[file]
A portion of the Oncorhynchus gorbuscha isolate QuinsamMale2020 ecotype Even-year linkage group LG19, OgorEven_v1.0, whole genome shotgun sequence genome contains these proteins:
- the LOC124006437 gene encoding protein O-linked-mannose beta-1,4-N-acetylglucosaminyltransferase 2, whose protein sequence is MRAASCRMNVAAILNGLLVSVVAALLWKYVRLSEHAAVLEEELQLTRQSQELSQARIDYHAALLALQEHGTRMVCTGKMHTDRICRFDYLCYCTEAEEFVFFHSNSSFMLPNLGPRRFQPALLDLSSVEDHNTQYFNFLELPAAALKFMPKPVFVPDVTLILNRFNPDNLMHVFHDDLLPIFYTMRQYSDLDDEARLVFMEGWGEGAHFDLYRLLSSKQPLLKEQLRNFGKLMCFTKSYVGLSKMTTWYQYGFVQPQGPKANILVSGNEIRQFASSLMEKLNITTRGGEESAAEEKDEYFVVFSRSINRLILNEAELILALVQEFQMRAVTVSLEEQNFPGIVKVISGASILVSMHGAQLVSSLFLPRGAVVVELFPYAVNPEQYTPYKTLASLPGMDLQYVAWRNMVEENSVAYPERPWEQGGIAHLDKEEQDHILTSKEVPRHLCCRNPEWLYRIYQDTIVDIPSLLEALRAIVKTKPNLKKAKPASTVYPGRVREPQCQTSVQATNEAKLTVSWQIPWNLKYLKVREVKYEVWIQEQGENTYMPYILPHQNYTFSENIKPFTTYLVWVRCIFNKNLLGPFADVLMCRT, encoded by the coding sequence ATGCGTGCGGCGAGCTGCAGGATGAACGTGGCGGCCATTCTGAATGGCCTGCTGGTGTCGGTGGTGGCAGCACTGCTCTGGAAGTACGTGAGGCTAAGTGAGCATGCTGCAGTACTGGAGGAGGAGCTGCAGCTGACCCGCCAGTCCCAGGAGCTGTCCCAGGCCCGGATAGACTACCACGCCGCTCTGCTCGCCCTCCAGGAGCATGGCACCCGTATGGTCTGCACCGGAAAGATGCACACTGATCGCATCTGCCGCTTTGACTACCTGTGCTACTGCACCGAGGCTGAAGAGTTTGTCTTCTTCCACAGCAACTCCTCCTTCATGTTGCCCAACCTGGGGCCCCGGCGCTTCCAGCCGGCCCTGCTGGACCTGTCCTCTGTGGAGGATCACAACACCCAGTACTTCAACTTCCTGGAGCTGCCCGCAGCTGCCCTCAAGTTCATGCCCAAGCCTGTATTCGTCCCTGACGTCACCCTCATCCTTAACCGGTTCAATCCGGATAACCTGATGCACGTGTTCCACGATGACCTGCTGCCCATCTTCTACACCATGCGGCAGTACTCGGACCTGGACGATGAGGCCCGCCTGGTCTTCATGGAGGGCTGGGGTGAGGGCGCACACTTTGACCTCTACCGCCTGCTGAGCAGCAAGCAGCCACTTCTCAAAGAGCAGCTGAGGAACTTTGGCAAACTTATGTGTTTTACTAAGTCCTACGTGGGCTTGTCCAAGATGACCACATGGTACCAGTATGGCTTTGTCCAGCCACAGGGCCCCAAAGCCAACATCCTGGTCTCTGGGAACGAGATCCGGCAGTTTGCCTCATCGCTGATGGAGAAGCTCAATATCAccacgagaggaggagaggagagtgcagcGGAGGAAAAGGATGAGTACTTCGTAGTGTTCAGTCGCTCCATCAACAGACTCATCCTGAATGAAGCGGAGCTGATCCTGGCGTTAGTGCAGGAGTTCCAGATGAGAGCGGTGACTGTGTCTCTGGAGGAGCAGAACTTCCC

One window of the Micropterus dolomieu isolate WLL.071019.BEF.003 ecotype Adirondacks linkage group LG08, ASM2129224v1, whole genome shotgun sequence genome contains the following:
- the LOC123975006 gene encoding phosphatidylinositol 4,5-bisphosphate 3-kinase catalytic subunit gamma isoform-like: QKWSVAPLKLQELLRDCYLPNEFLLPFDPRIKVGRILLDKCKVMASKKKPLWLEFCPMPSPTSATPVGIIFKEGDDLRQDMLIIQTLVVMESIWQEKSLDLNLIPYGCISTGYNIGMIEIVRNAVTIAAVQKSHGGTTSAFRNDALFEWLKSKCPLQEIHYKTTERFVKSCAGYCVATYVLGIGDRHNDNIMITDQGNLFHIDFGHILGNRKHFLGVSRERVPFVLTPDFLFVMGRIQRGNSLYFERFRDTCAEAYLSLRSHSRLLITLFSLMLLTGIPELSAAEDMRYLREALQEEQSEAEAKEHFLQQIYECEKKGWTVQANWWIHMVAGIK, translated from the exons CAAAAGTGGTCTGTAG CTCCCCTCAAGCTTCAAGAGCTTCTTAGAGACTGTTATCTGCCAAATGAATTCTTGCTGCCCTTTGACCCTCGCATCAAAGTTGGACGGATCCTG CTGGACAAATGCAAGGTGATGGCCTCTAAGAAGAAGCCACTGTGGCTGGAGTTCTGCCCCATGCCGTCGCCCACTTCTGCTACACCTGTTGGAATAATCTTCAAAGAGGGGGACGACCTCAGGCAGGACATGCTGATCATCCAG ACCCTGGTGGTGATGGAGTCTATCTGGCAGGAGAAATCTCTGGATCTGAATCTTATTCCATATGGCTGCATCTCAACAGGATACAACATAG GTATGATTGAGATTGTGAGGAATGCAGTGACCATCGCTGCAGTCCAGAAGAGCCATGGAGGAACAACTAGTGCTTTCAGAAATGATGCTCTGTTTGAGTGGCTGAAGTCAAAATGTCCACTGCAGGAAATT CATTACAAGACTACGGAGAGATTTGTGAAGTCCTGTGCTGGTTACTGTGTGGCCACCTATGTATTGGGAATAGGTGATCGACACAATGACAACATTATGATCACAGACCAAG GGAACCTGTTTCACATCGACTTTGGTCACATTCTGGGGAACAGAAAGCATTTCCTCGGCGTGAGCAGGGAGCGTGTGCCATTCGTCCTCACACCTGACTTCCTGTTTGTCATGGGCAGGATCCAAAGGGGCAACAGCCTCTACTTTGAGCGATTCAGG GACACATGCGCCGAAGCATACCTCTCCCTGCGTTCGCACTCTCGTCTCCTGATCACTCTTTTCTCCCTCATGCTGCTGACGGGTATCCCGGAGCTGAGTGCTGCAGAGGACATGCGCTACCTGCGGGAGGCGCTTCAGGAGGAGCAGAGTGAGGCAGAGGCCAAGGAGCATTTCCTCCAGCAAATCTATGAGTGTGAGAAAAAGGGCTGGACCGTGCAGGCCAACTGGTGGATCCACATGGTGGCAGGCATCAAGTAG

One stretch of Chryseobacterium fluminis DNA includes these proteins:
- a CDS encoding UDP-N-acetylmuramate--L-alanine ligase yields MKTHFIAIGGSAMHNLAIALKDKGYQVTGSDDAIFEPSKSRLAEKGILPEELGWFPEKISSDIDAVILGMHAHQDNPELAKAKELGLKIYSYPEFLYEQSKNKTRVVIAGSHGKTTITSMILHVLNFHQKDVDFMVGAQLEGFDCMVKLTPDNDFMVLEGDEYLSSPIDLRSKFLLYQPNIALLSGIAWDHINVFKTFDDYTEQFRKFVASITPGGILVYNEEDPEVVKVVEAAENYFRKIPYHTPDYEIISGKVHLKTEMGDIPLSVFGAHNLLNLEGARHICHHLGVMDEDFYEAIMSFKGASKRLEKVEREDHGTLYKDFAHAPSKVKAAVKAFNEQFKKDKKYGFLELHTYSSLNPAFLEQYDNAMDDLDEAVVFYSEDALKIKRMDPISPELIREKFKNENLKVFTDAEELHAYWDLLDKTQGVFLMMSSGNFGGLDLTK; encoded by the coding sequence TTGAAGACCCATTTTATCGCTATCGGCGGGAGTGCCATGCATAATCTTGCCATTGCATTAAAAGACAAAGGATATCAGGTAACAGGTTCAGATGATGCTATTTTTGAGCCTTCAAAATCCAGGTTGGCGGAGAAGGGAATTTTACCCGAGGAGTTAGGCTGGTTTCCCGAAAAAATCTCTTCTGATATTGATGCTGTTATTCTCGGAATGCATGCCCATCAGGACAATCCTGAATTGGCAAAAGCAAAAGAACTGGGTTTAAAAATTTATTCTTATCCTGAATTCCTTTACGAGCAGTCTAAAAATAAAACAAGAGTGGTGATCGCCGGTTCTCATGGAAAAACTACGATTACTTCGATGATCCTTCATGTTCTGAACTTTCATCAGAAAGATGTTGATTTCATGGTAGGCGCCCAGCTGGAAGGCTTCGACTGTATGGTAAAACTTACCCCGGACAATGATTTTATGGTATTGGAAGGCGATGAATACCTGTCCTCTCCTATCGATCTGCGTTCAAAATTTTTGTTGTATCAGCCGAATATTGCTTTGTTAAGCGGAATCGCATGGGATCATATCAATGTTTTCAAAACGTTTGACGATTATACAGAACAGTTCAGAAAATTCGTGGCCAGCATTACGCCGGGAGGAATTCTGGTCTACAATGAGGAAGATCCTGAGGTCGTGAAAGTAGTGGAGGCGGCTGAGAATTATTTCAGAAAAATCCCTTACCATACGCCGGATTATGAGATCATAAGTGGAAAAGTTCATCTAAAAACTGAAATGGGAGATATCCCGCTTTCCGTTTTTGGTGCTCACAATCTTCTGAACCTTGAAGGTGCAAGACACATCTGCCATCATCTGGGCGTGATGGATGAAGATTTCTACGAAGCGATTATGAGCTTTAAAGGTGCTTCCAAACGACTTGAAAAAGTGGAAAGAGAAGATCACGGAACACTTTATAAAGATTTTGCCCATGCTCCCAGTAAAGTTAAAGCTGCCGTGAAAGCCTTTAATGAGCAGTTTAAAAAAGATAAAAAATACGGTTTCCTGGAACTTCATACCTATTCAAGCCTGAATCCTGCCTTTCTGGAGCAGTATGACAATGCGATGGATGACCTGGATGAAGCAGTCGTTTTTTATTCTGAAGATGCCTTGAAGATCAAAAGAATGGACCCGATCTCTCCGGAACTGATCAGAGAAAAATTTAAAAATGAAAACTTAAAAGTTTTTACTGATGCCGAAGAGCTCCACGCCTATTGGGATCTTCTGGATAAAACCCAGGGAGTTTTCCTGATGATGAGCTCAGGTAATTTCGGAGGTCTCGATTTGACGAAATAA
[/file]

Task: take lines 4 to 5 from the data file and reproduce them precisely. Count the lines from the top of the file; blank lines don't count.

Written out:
- the LOC123975006 gene encoding phosphatidylinositol 4,5-bisphosphate 3-kinase catalytic subunit gamma isoform-like: QKWSVAPLKLQELLRDCYLPNEFLLPFDPRIKVGRILLDKCKVMASKKKPLWLEFCPMPSPTSATPVGIIFKEGDDLRQDMLIIQTLVVMESIWQEKSLDLNLIPYGCISTGYNIGMIEIVRNAVTIAAVQKSHGGTTSAFRNDALFEWLKSKCPLQEIHYKTTERFVKSCAGYCVATYVLGIGDRHNDNIMITDQGNLFHIDFGHILGNRKHFLGVSRERVPFVLTPDFLFVMGRIQRGNSLYFERFRDTCAEAYLSLRSHSRLLITLFSLMLLTGIPELSAAEDMRYLREALQEEQSEAEAKEHFLQQIYECEKKGWTVQANWWIHMVAGIK, translated from the exons CAAAAGTGGTCTGTAG CTCCCCTCAAGCTTCAAGAGCTTCTTAGAGACTGTTATCTGCCAAATGAATTCTTGCTGCCCTTTGACCCTCGCATCAAAGTTGGACGGATCCTG CTGGACAAATGCAAGGTGATGGCCTCTAAGAAGAAGCCACTGTGGCTGGAGTTCTGCCCCATGCCGTCGCCCACTTCTGCTACACCTGTTGGAATAATCTTCAAAGAGGGGGACGACCTCAGGCAGGACATGCTGATCATCCAG ACCCTGGTGGTGATGGAGTCTATCTGGCAGGAGAAATCTCTGGATCTGAATCTTATTCCATATGGCTGCATCTCAACAGGATACAACATAG GTATGATTGAGATTGTGAGGAATGCAGTGACCATCGCTGCAGTCCAGAAGAGCCATGGAGGAACAACTAGTGCTTTCAGAAATGATGCTCTGTTTGAGTGGCTGAAGTCAAAATGTCCACTGCAGGAAATT CATTACAAGACTACGGAGAGATTTGTGAAGTCCTGTGCTGGTTACTGTGTGGCCACCTATGTATTGGGAATAGGTGATCGACACAATGACAACATTATGATCACAGACCAAG GGAACCTGTTTCACATCGACTTTGGTCACATTCTGGGGAACAGAAAGCATTTCCTCGGCGTGAGCAGGGAGCGTGTGCCATTCGTCCTCACACCTGACTTCCTGTTTGTCATGGGCAGGATCCAAAGGGGCAACAGCCTCTACTTTGAGCGATTCAGG GACACATGCGCCGAAGCATACCTCTCCCTGCGTTCGCACTCTCGTCTCCTGATCACTCTTTTCTCCCTCATGCTGCTGACGGGTATCCCGGAGCTGAGTGCTGCAGAGGACATGCGCTACCTGCGGGAGGCGCTTCAGGAGGAGCAGAGTGAGGCAGAGGCCAAGGAGCATTTCCTCCAGCAAATCTATGAGTGTGAGAAAAAGGGCTGGACCGTGCAGGCCAACTGGTGGATCCACATGGTGGCAGGCATCAAGTAG

One stretch of Chryseobacterium fluminis DNA includes these proteins: